Now our officials and commentators are saying that they do not have a problem with the Kurds but that they are concerned about the activities of the Kurdistan Workers’ Party (PKK) in Syria. While I share these concerns to a certain extent, I am not fully satisfied that it is only about the PKK. Would we still be feeling all right and content if the PKK was not involved in the Syrian Kurdish issue and our ally Barzani’s men or entirely indigenous local Kurdish actors were trying to increase their autonomy in northern Syria? I am not sure. Would the reactions of our officials, commentators and media be the same if instead of the Kurds, some Turkmen were trying to declare independence in the very same region? Of course not. This is understandable to a certain extent but in this case we should not keep boasting that other powers are only looking after their interests and we are the only ones that care about virtue, morality and humanity in our relations with other countries, people and societies.
Yes, Turkey’s position towards Kurdish activities in Syria is understandable. To start with, Kurds in “northern Iraq” were able to call their government the “Kurdistan Regional Government” since unlike in Turkey, the K-word is not taboo on the other side of the fence. They can receive education in Kurdish, can give Kurdish names to their children, streets, parks and villages without any hassle. Nobody can deny that Kurds in Turkey will increasingly envy their Kurdish neighbors. Imagine the same thing taking place across the Syrian border, too. Since Turkish politics have been enslaved and enchanted by nationalism, instead of giving similar rights to our Kurds, the state is trying to prevent “bad” examples from emerging. This did not work in the Iraqi Kurdish case, and I do not think that it will work in the Syrian case, either.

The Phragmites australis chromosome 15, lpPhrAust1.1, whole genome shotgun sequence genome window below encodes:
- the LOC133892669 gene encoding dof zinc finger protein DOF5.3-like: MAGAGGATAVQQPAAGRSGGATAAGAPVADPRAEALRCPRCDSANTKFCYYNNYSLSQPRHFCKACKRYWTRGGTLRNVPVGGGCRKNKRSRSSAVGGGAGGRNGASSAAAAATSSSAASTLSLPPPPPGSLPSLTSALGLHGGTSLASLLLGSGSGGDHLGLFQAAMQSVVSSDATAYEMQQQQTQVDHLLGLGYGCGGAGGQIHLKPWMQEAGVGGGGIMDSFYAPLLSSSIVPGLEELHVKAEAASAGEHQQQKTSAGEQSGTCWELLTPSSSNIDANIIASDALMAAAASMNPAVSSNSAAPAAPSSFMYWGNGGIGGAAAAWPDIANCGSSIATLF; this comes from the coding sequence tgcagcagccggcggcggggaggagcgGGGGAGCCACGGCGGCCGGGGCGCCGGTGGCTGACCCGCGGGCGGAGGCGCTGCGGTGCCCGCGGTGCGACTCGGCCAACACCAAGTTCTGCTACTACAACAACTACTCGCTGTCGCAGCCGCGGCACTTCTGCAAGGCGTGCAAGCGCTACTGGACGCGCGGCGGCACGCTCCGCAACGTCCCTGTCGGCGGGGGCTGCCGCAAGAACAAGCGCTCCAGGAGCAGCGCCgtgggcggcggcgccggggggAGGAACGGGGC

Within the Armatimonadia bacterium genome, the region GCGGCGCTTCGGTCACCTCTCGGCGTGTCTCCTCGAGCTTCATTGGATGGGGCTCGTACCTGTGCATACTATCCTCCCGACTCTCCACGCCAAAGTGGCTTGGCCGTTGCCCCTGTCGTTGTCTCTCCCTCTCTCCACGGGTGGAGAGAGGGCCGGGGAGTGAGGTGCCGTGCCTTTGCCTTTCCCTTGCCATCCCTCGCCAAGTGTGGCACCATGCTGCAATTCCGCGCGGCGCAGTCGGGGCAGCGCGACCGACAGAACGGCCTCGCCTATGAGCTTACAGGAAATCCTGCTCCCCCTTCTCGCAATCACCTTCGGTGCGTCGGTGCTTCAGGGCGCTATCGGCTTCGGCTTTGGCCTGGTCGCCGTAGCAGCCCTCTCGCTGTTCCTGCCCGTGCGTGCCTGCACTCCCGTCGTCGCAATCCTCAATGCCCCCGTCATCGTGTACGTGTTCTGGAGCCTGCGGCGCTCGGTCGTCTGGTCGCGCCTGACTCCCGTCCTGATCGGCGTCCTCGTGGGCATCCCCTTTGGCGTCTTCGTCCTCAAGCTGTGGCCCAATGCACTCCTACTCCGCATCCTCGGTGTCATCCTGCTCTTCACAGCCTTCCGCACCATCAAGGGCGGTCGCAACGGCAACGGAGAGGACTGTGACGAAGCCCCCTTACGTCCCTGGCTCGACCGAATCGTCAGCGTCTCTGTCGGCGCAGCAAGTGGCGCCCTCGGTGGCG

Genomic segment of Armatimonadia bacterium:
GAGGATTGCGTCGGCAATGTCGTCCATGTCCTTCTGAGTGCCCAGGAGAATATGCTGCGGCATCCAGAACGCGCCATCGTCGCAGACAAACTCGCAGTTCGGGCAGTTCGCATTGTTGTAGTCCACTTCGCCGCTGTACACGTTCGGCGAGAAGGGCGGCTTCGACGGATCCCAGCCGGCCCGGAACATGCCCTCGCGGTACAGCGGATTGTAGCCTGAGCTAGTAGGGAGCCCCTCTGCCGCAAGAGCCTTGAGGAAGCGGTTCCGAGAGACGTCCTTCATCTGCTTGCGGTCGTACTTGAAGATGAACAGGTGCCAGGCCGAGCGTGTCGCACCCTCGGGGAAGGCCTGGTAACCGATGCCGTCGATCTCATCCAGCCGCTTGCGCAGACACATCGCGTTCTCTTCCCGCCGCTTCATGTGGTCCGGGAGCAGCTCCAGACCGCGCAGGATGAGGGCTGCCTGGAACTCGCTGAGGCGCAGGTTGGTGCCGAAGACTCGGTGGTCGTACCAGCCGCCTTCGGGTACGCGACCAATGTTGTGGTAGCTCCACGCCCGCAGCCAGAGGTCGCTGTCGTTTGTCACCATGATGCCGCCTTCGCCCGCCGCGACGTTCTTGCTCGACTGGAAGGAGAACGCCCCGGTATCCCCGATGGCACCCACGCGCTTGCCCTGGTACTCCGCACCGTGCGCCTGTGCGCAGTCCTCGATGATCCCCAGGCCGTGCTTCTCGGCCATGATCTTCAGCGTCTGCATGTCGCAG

Instead of wasting our energies with myopic nationalist short-term electoral gains, our politicians must, as soon as possible, start a “zero problems with Kurds and Kurdish neighbors” policy. If the overwhelming majority of the Kurds in Turkey are satisfied with their democratic rights, then instead of being afraid of the Kurds in our neighboring countries gaining rights, we would start looking at the issue of Kurds in the Middle East as part of our strategic depth policy. I am not denying the possibility that granting more rights to the Kurds could pave the way for their eventual independence, but we must also see that not granting them these rights would make this outcome inevitable given the conditions in the region. We must give up employing the PKK terrorism as a pretext of our nationalist policies. It is not rocket science to know that while handling the terrorist issue, the majority of Kurds who do not sympathize with the PKK could be treated as equal citizens. Otherwise, we will not only lose our soft power but we will also have to utilize hard power, which simply means the end of soft power. Moreover, our foreign policy rhetoric will become less and less convincing.